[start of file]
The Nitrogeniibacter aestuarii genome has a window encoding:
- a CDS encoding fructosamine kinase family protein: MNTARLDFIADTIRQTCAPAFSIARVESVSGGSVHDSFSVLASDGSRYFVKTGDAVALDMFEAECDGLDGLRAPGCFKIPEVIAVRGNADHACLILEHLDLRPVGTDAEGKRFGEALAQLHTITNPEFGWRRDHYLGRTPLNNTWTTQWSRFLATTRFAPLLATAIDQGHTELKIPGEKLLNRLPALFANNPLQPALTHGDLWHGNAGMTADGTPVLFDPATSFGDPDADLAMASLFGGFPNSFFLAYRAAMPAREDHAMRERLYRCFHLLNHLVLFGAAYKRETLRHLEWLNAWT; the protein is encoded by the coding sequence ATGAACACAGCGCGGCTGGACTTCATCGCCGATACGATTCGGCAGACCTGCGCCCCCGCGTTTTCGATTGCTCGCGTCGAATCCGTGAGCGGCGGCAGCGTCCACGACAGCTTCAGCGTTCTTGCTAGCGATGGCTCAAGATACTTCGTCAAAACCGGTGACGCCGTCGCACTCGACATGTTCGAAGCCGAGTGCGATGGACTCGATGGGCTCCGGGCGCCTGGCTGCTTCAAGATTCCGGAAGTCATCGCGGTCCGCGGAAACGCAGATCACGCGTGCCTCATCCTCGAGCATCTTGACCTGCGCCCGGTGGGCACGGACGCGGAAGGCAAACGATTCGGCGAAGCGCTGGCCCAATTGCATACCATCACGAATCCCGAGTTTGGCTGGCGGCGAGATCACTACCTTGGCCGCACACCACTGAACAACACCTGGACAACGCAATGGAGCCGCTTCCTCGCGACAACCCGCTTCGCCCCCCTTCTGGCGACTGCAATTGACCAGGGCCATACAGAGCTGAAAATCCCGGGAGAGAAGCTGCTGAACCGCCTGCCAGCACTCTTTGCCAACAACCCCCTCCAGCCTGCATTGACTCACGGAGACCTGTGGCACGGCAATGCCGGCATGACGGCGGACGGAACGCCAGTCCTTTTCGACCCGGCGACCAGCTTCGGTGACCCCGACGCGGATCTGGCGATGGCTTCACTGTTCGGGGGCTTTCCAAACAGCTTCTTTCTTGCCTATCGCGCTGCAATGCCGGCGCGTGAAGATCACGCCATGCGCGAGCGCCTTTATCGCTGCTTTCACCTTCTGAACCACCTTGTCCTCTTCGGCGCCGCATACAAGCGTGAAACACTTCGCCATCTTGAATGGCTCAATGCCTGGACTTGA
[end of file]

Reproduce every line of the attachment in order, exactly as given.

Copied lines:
The Nitrogeniibacter aestuarii genome has a window encoding:
- a CDS encoding fructosamine kinase family protein: MNTARLDFIADTIRQTCAPAFSIARVESVSGGSVHDSFSVLASDGSRYFVKTGDAVALDMFEAECDGLDGLRAPGCFKIPEVIAVRGNADHACLILEHLDLRPVGTDAEGKRFGEALAQLHTITNPEFGWRRDHYLGRTPLNNTWTTQWSRFLATTRFAPLLATAIDQGHTELKIPGEKLLNRLPALFANNPLQPALTHGDLWHGNAGMTADGTPVLFDPATSFGDPDADLAMASLFGGFPNSFFLAYRAAMPAREDHAMRERLYRCFHLLNHLVLFGAAYKRETLRHLEWLNAWT; the protein is encoded by the coding sequence ATGAACACAGCGCGGCTGGACTTCATCGCCGATACGATTCGGCAGACCTGCGCCCCCGCGTTTTCGATTGCTCGCGTCGAATCCGTGAGCGGCGGCAGCGTCCACGACAGCTTCAGCGTTCTTGCTAGCGATGGCTCAAGATACTTCGTCAAAACCGGTGACGCCGTCGCACTCGACATGTTCGAAGCCGAGTGCGATGGACTCGATGGGCTCCGGGCGCCTGGCTGCTTCAAGATTCCGGAAGTCATCGCGGTCCGCGGAAACGCAGATCACGCGTGCCTCATCCTCGAGCATCTTGACCTGCGCCCGGTGGGCACGGACGCGGAAGGCAAACGATTCGGCGAAGCGCTGGCCCAATTGCATACCATCACGAATCCCGAGTTTGGCTGGCGGCGAGATCACTACCTTGGCCGCACACCACTGAACAACACCTGGACAACGCAATGGAGCCGCTTCCTCGCGACAACCCGCTTCGCCCCCCTTCTGGCGACTGCAATTGACCAGGGCCATACAGAGCTGAAAATCCCGGGAGAGAAGCTGCTGAACCGCCTGCCAGCACTCTTTGCCAACAACCCCCTCCAGCCTGCATTGACTCACGGAGACCTGTGGCACGGCAATGCCGGCATGACGGCGGACGGAACGCCAGTCCTTTTCGACCCGGCGACCAGCTTCGGTGACCCCGACGCGGATCTGGCGATGGCTTCACTGTTCGGGGGCTTTCCAAACAGCTTCTTTCTTGCCTATCGCGCTGCAATGCCGGCGCGTGAAGATCACGCCATGCGCGAGCGCCTTTATCGCTGCTTTCACCTTCTGAACCACCTTGTCCTCTTCGGCGCCGCATACAAGCGTGAAACACTTCGCCATCTTGAATGGCTCAATGCCTGGACTTGA